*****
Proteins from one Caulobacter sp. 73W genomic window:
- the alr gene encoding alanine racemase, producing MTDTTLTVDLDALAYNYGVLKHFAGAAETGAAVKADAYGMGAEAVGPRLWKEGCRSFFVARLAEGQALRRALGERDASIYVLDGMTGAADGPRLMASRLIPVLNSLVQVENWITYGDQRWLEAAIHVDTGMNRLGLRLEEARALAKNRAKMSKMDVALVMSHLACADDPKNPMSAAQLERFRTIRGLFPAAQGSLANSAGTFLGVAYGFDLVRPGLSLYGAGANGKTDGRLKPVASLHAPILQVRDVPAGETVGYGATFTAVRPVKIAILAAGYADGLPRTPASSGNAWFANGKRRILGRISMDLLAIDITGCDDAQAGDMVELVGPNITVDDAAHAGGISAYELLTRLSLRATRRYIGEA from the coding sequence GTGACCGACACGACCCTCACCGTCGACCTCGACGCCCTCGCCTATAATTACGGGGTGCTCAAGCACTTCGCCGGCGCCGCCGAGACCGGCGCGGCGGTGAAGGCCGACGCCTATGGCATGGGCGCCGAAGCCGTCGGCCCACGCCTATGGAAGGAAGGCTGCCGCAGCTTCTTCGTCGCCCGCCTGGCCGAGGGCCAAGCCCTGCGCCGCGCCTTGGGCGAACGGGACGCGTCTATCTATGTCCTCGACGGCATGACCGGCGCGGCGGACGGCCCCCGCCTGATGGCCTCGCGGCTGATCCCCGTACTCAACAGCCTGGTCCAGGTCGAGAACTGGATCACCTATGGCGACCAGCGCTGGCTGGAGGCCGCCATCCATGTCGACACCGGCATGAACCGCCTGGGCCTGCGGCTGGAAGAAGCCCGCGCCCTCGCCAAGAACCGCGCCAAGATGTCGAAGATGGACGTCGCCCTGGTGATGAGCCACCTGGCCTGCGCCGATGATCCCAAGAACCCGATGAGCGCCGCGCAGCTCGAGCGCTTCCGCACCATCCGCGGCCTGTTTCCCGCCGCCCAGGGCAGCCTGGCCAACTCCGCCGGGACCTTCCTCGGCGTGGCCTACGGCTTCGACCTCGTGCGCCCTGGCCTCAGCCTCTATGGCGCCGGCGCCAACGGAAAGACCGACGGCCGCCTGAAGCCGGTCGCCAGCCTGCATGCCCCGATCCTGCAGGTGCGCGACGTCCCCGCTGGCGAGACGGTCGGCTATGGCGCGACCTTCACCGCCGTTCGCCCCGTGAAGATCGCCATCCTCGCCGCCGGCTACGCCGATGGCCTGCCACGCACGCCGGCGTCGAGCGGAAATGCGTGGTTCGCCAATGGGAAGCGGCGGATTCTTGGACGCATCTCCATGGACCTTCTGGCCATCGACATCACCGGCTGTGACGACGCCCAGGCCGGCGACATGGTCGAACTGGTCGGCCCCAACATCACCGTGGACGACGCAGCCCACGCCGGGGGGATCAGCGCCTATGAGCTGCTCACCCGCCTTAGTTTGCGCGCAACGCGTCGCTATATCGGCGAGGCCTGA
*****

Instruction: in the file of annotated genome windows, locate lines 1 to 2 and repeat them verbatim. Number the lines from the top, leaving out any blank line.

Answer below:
Proteins from one Caulobacter sp. 73W genomic window:
- the alr gene encoding alanine racemase, producing MTDTTLTVDLDALAYNYGVLKHFAGAAETGAAVKADAYGMGAEAVGPRLWKEGCRSFFVARLAEGQALRRALGERDASIYVLDGMTGAADGPRLMASRLIPVLNSLVQVENWITYGDQRWLEAAIHVDTGMNRLGLRLEEARALAKNRAKMSKMDVALVMSHLACADDPKNPMSAAQLERFRTIRGLFPAAQGSLANSAGTFLGVAYGFDLVRPGLSLYGAGANGKTDGRLKPVASLHAPILQVRDVPAGETVGYGATFTAVRPVKIAILAAGYADGLPRTPASSGNAWFANGKRRILGRISMDLLAIDITGCDDAQAGDMVELVGPNITVDDAAHAGGISAYELLTRLSLRATRRYIGEA from the coding sequence GTGACCGACACGACCCTCACCGTCGACCTCGACGCCCTCGCCTATAATTACGGGGTGCTCAAGCACTTCGCCGGCGCCGCCGAGACCGGCGCGGCGGTGAAGGCCGACGCCTATGGCATGGGCGCCGAAGCCGTCGGCCCACGCCTATGGAAGGAAGGCTGCCGCAGCTTCTTCGTCGCCCGCCTGGCCGAGGGCCAAGCCCTGCGCCGCGCCTTGGGCGAACGGGACGCGTCTATCTATGTCCTCGACGGCATGACCGGCGCGGCGGACGGCCCCCGCCTGATGGCCTCGCGGCTGATCCCCGTACTCAACAGCCTGGTCCAGGTCGAGAACTGGATCACCTATGGCGACCAGCGCTGGCTGGAGGCCGCCATCCATGTCGACACCGGCATGAACCGCCTGGGCCTGCGGCTGGAAGAAGCCCGCGCCCTCGCCAAGAACCGCGCCAAGATGTCGAAGATGGACGTCGCCCTGGTGATGAGCCACCTGGCCTGCGCCGATGATCCCAAGAACCCGATGAGCGCCGCGCAGCTCGAGCGCTTCCGCACCATCCGCGGCCTGTTTCCCGCCGCCCAGGGCAGCCTGGCCAACTCCGCCGGGACCTTCCTCGGCGTGGCCTACGGCTTCGACCTCGTGCGCCCTGGCCTCAGCCTCTATGGCGCCGGCGCCAACGGAAAGACCGACGGCCGCCTGAAGCCGGTCGCCAGCCTGCATGCCCCGATCCTGCAGGTGCGCGACGTCCCCGCTGGCGAGACGGTCGGCTATGGCGCGACCTTCACCGCCGTTCGCCCCGTGAAGATCGCCATCCTCGCCGCCGGCTACGCCGATGGCCTGCCACGCACGCCGGCGTCGAGCGGAAATGCGTGGTTCGCCAATGGGAAGCGGCGGATTCTTGGACGCATCTCCATGGACCTTCTGGCCATCGACATCACCGGCTGTGACGACGCCCAGGCCGGCGACATGGTCGAACTGGTCGGCCCCAACATCACCGTGGACGACGCAGCCCACGCCGGGGGGATCAGCGCCTATGAGCTGCTCACCCGCCTTAGTTTGCGCGCAACGCGTCGCTATATCGGCGAGGCCTGA